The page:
Jerusalem (Nov. 14)
Nine thousand seven hundred immigration certificates for the next six months were granted today by the Palestine government to the Jewish Agency for Palestine. The executive of the Jewish Agency originally had asked for 18,600 immigration certificates as the minimum necessary for current labor demands.
Of the 9,700, the Jewish Agency will receive only 7,500, since 2,200 are to be deducted to offset the number of tourists who settled permanently in Palestine and the administration’s estimate of the number of Jews who entered the country illegally.
In a statement announcing receipt of the immigration schedules, officials of the Jewish Agency stated that although they had received a larger number than ever before, the total amount still does not satisfy the minimum needs of the labor shortage, which has existed for the past two years.
“We shall continue our efforts to increase appreciably the immigration of Jewish workers to Palestine,” the Jewish Agency statement declared.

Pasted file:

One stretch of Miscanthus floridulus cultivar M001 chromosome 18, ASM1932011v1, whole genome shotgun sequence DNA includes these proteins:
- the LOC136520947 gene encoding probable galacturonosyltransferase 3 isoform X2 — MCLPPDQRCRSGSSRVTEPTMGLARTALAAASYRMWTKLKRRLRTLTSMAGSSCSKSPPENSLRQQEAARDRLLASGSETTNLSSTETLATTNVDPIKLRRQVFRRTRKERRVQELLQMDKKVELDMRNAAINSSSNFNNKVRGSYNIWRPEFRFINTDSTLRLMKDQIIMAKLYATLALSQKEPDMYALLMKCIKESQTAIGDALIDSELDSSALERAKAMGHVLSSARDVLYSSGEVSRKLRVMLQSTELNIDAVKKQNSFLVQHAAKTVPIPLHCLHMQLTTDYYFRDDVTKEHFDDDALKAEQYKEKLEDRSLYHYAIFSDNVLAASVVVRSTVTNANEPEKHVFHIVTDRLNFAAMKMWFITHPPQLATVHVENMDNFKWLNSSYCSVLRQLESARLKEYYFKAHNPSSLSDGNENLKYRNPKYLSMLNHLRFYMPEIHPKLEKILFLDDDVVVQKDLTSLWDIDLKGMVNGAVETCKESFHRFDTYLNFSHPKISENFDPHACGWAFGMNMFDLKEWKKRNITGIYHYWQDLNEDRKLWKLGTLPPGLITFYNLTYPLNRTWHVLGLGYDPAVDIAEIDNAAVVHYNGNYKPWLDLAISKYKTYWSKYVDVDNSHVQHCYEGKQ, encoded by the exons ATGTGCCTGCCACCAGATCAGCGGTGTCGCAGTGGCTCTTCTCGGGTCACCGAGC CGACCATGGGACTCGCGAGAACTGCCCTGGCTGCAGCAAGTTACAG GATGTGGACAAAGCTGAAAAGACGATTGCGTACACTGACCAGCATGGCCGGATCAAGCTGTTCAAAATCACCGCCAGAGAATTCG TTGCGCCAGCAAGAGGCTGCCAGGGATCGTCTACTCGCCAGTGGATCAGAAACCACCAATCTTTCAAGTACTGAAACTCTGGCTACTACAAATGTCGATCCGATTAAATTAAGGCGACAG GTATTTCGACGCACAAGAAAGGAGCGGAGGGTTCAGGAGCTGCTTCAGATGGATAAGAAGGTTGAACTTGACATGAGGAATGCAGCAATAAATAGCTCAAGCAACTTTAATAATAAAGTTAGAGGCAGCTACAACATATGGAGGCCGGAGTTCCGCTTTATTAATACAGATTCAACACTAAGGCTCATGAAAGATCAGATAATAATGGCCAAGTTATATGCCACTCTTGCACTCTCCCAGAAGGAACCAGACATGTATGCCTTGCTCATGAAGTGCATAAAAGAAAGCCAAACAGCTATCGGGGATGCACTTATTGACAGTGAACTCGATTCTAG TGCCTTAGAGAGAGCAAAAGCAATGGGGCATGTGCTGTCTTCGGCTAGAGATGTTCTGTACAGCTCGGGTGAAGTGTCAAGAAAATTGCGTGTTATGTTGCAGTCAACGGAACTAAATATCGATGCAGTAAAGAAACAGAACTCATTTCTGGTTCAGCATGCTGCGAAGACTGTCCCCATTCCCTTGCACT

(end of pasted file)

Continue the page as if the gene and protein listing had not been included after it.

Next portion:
Recent economic expansion has created an unprecedented demand for workers, while the supply of labor has lagged progressively. This has led to a concentration in better-paid jobs, particularly the ###ing building trade, and neglect of other fields which are left without an adequate supply of labor. Jewish labor has shifted from the villages to the towns and from agriculture to industry. Shortage of Jewish agricultural labor has been aggravated by the tendency of wage earners to turn to independent farming. With each new immigration schedule the shortage of Jewish workers has grown.
The following table shows the immigration schedules requested and the number actually granted by the government:
October, 1931 1,721 350
April, 1932 3,720 2,000
October, 1932 6,760 4,500
April, 1933 12,750 5,500
October, 1933 24,490 5,500
April, 1934 20,100 5,500